17. All I've seen from each of your arguments, in regards to hostility towards atheists, is that Atheism persecution is more about locale rather than the population as a whole. But how is this different from any other group that's persecuted? Scientology, of course, being an exception because it seems like the entire world persecutes them. Judaism was persecuted in Nazi Germany, and is now (and always has been) persecuted in Islamic nations of the Middle East. Christianity is persecuted in the Middle East. Islam is persecuted in many areas of the US, and AFAIK, parts of the UK. As you can see, there are plenty of areas marked in green and blue which shows that a large portion of even the US falls outside the dense religious communities. Overtone, it's up to individual businesses to decide what days and hours they are going to be open. If a store wishes to be open on Sundays then so be it. My mother, a Catholic, owned an ice cream shop and had the shop open on Sundays. She'd open it up right after Mass. Chick-Fil-A chooses to have it's stores closed on Sundays. Government offices are closed on Sundays. That's outside of the private sector and outside of the community. It's not something that affects only the atheists of a region. Can it be pointed out with absolute certainty that the reason atheistic politicians aren't elected is due to their lack of a belief in deities? I'm sure they still receive votes but, as is the case with democracy, the majority wins out. If they can't appeal to a religious area, they may want to think about moving and trying to run their campaign elsewhere. I don't know where you get off saying that atheists have difficulty becoming school teachers... I went to a Catholic school up until my sophomore year of high school. All through my junior high years, I had the same science teacher who was atheist. Now if an atheist can work at a religious school, what does that tell you? What assumptions aren't met? If a man, or woman, joins the clergy with absolute faith in what they preach and later finds that they lack that same faith, they are able to renounce their position and no longer be a priest, or nun. It happens a lot. A guy I grew up with, his mother was a nun for some time and later left the church. She married his father, they had him, three years later they got a divorce and years after that, she still participates in the church choir. Also, do you realize how long a priest has to study and train in order to be Ordained? They have to study for a minimum of 6 years, plus serving at least 6 months as a deacon. I think that's plenty of time for a person to decide that they no longer have the faith they did prior to starting. No, it isn't. The ten commandments state, the first one in fact "You shall have no other gods before me", This doesn't say that there are no other gods, only that none should hold a position higher to you than God. So it is entirely plausible for a catholic priest to believe in other gods. How does my entire argument rest on the claim that zealotry equates religiousness? Please state so explicitly as you have yet to do the last few times you've said that. Elaborate. The reason religious atheists tend to not be zealous about it is likely because to the general populace they would seem hypocritical. Most don't see atheism as having the potential to also be religious and as such would have no religious beliefs. So for an atheist to preach a religion would, for most, deem that atheist as no longer atheist. In case you missed my previous posts, I amended what I said in regards to the atheists I've met. Please read back through them.
  18. Weighing options...

    1. dragonstar57


      a futile endeavor.

      options have no mass and therefore no attraction to the earth due to gravity.

    2. WWLabRat


      I want to facepalm that comment, but somehow I just... Can't...

  19. When did I ever state that community=religious group? I'm fairly certain that I never said that. Please don't twist my words. I know that most of those atheists whom I have met are that way because I've actually talked to them. That's how most people find out information about each other. They communicate. They talk. They debate. I don't take a bus, I own my vehicle. That I know of, no bus is going to travel 30+ miles each day one way without it being for interstate travel. I don't eat out. Gets to be too expensive. Again, I know the views of those I talk to regularly because I talk to them. I don't make assumptions about the people I meet. I can rule out the fact that people I talk to are or are not atheist because I have had conversations with them. I see them in my day to day experiences and ask them questions about themselves while they do the same with me. And I don't think funerals are the place to go to debate topics, especially one that people find as sensitive as religion and the afterlife. But even still, funerals are innately a private, intimate thing (with the exception of celebrities, public officials, etc) and as such, these are commonly people whom I have already met previously. No sense rehashing old topics if I already know the response. Um... There's only one counter-example to my use of community, and it wasn't even a complete counter-example. I don't think that counts as many. I'm sorry that I wasn't articulate enough in my previous post. Forgive me for not living up to your standards. I don't think it's an "inability to recognize atheism in strangers". More accurately it's that I don't meet many strangers so it's not something that comes up as often as other topics. And I think you have used circumspection incorrectly here... What hostile community is there for atheists to fear? I don't live in the deep south nor the "bible belt" so there's not a church on every street corner. So what other possibilities are there to exist? If there are some, please enlighten all of us as to what they are. How is my saying that they have doubts unwarranted? When someone becomes clergy, they are affirming their belief, their faith, in front of the entirety of that religious group. They are declaring that they believe, unwavering, in their religious doctrine. So of course its probable that those 1-4% would remain silent about their lack of faith. Why would they choose to become clergy if they didn't believe in their religion? And not having a personal deity is not the same as not believing in a deity at all. I never said that zealotry is evidence of religious belief. Not all religious persons are zealous. I was indicating that the atheists who are adamant about being atheist are tend to be just as enthusiastic and passionate as the religious zealots who try to push their religion onto others. Hence "mirroring".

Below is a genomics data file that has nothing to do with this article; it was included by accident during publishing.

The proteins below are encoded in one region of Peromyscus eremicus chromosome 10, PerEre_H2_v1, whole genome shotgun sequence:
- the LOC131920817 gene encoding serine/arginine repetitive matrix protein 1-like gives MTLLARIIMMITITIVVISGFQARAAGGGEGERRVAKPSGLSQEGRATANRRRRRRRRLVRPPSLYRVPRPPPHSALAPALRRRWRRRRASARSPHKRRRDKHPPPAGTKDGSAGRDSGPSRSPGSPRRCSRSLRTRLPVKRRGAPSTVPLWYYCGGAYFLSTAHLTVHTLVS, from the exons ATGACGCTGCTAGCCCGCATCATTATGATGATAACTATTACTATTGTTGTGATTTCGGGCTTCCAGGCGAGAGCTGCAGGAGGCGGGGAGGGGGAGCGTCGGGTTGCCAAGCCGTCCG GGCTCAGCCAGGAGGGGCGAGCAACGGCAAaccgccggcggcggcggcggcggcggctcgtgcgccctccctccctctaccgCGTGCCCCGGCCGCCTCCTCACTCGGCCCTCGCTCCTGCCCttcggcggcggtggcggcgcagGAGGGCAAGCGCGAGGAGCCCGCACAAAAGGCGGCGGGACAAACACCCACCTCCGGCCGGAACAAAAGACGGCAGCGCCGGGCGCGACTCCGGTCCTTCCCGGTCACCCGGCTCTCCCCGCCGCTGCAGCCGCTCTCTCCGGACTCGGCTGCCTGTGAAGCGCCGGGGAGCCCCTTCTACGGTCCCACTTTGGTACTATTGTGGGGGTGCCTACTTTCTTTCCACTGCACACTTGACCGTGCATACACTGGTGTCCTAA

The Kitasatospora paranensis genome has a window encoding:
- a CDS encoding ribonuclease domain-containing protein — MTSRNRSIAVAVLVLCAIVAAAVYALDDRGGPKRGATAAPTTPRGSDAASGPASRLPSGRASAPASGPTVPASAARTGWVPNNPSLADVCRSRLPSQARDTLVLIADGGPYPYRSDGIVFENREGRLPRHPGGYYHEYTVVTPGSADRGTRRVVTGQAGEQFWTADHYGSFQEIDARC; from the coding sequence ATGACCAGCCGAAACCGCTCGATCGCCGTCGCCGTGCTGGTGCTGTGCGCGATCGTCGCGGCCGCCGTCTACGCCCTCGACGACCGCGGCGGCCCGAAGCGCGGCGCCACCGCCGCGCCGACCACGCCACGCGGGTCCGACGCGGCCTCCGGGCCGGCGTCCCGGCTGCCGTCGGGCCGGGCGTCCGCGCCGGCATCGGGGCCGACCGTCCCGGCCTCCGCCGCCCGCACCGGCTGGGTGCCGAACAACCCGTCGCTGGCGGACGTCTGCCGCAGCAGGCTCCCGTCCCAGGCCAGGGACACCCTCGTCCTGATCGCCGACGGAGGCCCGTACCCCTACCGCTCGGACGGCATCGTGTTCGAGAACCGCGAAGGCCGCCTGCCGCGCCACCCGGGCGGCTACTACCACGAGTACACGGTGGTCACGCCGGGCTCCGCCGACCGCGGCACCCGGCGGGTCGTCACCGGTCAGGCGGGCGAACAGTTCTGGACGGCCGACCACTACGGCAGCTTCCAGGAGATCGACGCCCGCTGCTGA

20. In the first place, I use the term community in the sense that there is a commonality among them, not that they are a group that meets for any particular reason. Second, I specifically state the zealots of many religious groups, not zealots in general. I never said that I don't come across passive atheists, in fact it's quite the opposite. My two closest friends are atheists but don't try to force this disbelief on me or others that they encounter. I was merely stating that the majority of atheists I come across are very ardent in their defense and proclamation of atheism. And it's not that others are careful in my presence, its that I don't run into many new people in my day to day encounters. I live a very structured and scheduled life that rarely deviates for there to be enough exposure to other people, whether theistic or atheistic. And those that I do see on a regular basis I already know their thoughts on religion and deities. Buddhists aren't adherent to their own religion? Nor are Taoist among Taoists? Not sure you're making much of any sense there... And the 1-4% you mentioned, as indicated by the small percentage, are a minority of the church officials. It's not a secret that many people, whether clergy or laymen, have times of spiritual crises and doubt their faith while looking for something to renew their faith. That doesn't make them non religious, it just means that they have doubts. Um, by its very definition, any religion with a deity is a theism (not to be confused with atheism)... That includes polytheism (many gods), monotheism (one god/goddess), pantheism (physical world is god), and deism (one deity exists who created the world, but doesn't intervene).
  21. Atheists have an interest concerning their disbelief in deities. It may not always be an active interest except when the topic arises, at which point, albeit based on my experiences with atheists, they become rather animated in religious debates. The atheists that I have come across are very adamant in their disbelief, mirroring the zealots of many religious groups. I'm not saying this is true of all atheists, but it still gives a good feel of how a portion of that community acts. To avoid rehashing a previous back-and-forth in this thread, I'll skip over belief and activity.
  22. Then by that right, atheism is a religion.